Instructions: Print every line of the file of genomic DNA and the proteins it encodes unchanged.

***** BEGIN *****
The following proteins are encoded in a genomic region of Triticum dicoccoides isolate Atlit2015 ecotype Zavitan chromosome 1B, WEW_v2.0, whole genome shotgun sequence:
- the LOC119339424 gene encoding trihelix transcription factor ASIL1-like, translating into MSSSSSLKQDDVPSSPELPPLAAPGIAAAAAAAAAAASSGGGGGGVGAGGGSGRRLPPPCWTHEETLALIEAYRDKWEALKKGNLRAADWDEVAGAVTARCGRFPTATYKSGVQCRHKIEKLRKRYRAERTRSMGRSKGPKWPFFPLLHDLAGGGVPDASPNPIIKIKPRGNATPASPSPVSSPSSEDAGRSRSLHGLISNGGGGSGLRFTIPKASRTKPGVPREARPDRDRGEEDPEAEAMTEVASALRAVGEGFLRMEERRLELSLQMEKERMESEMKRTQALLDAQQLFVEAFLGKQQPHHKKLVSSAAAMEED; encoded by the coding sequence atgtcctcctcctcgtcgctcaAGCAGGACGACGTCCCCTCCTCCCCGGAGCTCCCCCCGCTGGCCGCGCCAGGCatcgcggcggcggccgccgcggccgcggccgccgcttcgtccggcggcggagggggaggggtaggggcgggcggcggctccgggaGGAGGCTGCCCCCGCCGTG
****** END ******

The following proteins are encoded in a genomic region of Triticum dicoccoides isolate Atlit2015 ecotype Zavitan chromosome 1B, WEW_v2.0, whole genome shotgun sequence:
- the LOC119339424 gene encoding trihelix transcription factor ASIL1-like, translating into MSSSSSLKQDDVPSSPELPPLAAPGIAAAAAAAAAAASSGGGGGGVGAGGGSGRRLPPPCWTHEETLALIEAYRDKWEALKKGNLRAADWDEVAGAVTARCGRFPTATYKSGVQCRHKIEKLRKRYRAERTRSMGRSKGPKWPFFPLLHDLAGGGVPDASPNPIIKIKPRGNATPASPSPVSSPSSEDAGRSRSLHGLISNGGGGSGLRFTIPKASRTKPGVPREARPDRDRGEEDPEAEAMTEVASALRAVGEGFLRMEERRLELSLQMEKERMESEMKRTQALLDAQQLFVEAFLGKQQPHHKKLVSSAAAMEED; encoded by the coding sequence atgtcctcctcctcgtcgctcaAGCAGGACGACGTCCCCTCCTCCCCGGAGCTCCCCCCGCTGGCCGCGCCAGGCatcgcggcggcggccgccgcggccgcggccgccgcttcgtccggcggcggagggggaggggtaggggcgggcggcggctccgggaGGAGGCTGCCCCCGCCGTG